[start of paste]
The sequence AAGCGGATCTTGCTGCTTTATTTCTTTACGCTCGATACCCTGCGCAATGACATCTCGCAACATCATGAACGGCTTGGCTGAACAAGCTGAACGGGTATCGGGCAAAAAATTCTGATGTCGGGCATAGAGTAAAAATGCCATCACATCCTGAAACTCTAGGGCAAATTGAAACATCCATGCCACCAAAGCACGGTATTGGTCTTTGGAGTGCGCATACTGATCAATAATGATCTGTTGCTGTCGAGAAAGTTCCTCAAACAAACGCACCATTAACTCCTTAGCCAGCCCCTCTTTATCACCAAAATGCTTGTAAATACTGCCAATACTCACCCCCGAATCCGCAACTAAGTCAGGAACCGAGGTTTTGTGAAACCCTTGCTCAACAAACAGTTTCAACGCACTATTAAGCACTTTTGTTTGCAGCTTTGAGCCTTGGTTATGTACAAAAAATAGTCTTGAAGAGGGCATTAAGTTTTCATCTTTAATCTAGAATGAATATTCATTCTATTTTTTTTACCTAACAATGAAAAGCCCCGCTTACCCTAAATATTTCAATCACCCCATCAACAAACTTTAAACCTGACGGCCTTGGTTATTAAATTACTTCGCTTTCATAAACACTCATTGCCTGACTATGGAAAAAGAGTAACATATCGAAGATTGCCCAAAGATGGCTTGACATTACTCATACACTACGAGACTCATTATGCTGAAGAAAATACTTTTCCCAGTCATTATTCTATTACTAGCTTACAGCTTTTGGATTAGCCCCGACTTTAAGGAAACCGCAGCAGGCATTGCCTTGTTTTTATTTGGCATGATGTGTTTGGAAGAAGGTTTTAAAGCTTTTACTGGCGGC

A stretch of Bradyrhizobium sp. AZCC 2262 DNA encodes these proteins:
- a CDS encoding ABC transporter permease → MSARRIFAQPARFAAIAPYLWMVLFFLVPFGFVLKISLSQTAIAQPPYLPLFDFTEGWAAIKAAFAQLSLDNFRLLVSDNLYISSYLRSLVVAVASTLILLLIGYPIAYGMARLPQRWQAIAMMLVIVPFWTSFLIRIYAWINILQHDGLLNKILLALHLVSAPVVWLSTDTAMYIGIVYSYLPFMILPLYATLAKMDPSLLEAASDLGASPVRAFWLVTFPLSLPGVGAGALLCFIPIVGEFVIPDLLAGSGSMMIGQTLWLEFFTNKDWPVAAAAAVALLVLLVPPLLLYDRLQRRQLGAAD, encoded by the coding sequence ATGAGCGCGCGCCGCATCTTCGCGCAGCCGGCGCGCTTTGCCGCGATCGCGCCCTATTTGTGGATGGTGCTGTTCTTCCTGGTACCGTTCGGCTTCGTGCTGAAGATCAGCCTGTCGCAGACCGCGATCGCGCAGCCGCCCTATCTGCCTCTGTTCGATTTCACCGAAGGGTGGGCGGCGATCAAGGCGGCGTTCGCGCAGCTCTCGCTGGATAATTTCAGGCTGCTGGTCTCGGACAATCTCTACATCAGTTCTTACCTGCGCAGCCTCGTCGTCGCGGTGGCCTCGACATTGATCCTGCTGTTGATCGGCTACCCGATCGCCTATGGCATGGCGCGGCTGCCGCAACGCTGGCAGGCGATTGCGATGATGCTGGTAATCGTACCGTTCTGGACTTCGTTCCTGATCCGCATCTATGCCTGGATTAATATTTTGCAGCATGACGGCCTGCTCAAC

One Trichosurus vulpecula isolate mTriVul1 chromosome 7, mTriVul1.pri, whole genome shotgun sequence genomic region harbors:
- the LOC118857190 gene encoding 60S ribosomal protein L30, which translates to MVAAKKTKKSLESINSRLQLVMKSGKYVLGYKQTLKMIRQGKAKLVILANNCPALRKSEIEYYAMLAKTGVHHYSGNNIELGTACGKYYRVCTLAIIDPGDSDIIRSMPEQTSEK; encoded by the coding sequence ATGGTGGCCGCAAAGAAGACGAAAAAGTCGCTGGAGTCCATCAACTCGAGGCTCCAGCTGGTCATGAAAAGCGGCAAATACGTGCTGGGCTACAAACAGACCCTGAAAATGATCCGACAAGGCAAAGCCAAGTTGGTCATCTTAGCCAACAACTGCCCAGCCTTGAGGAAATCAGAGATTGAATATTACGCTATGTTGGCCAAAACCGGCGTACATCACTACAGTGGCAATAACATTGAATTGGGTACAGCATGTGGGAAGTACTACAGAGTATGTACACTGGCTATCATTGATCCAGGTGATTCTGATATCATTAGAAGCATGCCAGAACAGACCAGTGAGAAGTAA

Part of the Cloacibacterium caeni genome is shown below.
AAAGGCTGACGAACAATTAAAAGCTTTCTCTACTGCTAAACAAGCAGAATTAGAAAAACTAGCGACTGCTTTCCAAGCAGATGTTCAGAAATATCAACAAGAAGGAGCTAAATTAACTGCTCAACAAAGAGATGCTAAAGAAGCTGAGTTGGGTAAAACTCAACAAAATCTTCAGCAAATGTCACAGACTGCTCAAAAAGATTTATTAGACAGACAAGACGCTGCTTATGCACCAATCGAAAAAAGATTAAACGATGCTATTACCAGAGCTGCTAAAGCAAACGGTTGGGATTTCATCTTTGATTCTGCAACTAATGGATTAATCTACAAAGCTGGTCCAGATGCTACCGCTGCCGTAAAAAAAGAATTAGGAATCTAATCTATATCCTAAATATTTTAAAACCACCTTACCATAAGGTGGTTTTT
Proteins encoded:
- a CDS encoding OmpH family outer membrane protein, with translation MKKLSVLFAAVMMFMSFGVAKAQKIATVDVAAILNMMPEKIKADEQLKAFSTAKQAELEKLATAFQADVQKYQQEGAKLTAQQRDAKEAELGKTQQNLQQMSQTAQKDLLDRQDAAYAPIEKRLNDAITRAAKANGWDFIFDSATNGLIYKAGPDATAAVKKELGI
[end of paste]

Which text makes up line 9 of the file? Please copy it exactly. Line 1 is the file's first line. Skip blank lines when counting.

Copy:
- a CDS encoding OmpH family outer membrane protein, with translation MKKLSVLFAAVMMFMSFGVAKAQKIATVDVAAILNMMPEKIKADEQLKAFSTAKQAELEKLATAFQADVQKYQQEGAKLTAQQRDAKEAELGKTQQNLQQMSQTAQKDLLDRQDAAYAPIEKRLNDAITRAAKANGWDFIFDSATNGLIYKAGPDATAAVKKELGI